Snow Mountain Ranch sits on 5,200 acres just off U.S. Highway 40 between Tabernash and Granby. It is a year-round playground offering over 120 kilometers (just shy of 75 miles) of groomed trails for cross-country skiing, snowshoeing, fat biking, tubing, sleigh rides and other winter outdoor activities as well as mountain biking, hiking, horseback riding, disc golf, zip line, climbing and tubing in the summer. Construction of the new buildings for Camp Chief Ouray and the activities center will continue through the winter at the far end of the Nordic Center parking lot compromising access to and many of the old CCO Loops.

Snow Mountain Ranch is considered one of the best-groomed Nordic Centers in the country, and you usually can cross-country ski from mid-November until mid-April. The terrain can accommodate everyone from the first-time skier to the elite racer. Be sure to ski with your dog on the dog-friendly loops next to the Nordic Center — but remember, leashes are required. This year the Nordic Center shop officially opened Nov. 21, but trails have not had enough snow to be officially open. Still, many areas of higher ground are being rolled. Hopefully the storms this week are changing that! Check out the new grooming report on Nordic-Pulse.com/ski-areas for great up-to-the minute information!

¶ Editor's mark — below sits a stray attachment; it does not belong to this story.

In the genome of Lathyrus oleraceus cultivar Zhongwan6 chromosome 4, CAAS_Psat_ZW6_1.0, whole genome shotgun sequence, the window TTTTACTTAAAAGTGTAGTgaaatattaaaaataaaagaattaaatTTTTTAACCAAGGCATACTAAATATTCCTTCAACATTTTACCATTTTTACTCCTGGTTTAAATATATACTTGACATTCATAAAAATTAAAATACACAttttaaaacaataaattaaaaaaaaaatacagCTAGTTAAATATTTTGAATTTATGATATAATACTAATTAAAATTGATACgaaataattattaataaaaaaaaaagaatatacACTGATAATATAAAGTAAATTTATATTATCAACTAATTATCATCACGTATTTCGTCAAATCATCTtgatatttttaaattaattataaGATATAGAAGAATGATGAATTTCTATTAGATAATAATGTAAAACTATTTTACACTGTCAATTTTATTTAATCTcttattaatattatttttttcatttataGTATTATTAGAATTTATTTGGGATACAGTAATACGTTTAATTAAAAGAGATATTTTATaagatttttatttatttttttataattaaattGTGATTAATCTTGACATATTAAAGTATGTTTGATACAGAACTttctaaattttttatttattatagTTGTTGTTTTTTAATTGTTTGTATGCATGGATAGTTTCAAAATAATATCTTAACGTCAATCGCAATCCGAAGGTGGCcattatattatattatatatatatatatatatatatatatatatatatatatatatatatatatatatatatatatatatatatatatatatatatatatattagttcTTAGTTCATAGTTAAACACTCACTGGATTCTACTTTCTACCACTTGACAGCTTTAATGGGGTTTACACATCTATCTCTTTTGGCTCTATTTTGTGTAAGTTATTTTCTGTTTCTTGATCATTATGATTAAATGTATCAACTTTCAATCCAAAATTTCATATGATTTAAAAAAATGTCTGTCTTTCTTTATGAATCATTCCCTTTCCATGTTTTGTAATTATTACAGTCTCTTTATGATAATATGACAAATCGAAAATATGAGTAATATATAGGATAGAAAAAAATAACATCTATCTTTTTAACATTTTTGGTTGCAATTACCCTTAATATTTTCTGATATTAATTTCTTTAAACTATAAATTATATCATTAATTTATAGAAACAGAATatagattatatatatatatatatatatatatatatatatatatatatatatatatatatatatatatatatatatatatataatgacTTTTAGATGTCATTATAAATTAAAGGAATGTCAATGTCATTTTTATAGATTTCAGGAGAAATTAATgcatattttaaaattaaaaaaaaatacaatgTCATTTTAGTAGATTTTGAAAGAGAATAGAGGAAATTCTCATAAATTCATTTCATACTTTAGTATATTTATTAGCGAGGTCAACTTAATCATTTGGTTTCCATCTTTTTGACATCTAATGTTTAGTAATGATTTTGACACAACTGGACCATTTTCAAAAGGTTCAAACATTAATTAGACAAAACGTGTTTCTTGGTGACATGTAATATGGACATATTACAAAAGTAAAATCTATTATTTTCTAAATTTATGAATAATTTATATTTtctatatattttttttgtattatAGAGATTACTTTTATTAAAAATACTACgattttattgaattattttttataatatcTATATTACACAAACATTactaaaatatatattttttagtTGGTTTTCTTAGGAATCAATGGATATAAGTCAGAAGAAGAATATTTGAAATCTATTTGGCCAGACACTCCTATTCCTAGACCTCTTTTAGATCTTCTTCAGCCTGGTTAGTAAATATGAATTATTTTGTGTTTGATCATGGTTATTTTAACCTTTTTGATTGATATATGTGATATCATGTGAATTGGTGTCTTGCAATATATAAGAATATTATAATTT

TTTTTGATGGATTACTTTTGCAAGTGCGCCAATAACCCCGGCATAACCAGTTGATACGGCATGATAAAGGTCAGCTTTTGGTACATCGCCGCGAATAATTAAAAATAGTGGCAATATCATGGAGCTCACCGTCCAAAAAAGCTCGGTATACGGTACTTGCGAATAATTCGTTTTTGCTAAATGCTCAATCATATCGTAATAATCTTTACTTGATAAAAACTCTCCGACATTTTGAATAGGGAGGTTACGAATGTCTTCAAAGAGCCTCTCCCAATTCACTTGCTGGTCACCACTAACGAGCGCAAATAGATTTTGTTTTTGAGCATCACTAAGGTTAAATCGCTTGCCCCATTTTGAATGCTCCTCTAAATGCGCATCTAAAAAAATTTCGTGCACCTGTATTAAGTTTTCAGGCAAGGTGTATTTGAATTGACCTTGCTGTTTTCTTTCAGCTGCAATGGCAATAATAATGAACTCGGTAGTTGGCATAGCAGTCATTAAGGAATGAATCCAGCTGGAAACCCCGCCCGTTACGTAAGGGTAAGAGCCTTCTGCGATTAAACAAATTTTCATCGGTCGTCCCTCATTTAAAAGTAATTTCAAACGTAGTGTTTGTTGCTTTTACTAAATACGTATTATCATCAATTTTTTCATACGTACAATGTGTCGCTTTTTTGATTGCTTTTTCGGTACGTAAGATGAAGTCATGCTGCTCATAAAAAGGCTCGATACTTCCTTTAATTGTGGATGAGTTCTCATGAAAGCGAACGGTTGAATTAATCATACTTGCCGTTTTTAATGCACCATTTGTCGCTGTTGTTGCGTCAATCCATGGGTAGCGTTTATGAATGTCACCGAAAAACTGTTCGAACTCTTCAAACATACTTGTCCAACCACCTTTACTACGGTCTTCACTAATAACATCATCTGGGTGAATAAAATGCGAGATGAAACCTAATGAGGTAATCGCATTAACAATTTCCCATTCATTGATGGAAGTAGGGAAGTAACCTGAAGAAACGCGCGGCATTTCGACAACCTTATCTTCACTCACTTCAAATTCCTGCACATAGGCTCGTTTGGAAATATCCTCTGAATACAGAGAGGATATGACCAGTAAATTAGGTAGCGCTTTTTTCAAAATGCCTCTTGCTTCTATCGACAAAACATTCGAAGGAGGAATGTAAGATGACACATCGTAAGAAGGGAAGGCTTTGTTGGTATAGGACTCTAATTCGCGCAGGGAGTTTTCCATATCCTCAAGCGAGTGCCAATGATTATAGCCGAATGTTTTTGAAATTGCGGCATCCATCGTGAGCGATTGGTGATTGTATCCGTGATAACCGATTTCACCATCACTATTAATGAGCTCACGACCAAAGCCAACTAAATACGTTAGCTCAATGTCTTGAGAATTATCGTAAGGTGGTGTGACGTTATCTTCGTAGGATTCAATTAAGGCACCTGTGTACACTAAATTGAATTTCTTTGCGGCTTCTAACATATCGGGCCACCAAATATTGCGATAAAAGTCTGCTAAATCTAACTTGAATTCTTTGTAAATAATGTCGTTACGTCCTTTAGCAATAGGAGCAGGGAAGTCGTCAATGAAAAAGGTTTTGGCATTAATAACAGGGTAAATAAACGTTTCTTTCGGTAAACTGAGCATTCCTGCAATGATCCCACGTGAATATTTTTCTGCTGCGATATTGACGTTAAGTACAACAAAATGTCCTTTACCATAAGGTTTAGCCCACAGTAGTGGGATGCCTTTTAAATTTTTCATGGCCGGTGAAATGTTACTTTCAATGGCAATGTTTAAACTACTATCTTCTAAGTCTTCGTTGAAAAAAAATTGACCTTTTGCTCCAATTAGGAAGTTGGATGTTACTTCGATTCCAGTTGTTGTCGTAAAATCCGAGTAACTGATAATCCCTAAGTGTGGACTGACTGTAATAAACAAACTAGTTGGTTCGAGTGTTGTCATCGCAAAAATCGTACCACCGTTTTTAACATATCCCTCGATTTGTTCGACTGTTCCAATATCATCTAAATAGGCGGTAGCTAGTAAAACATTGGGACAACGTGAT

The Nordic Center’s full-service ski shop is where you will find great deals on lessons and rental packages. They also have the latest Nordic and snowshoe gear and apparel for sale. To reenergize, visit the Skinny Ski Café, which is scheduled to be open this season, and enjoy a light snack or warm up with a bowl of soup and a sandwich. Learn to ski with one of the ranch’s instructors or rent a chariot and let the rhythm of skiing help put your child to sleep.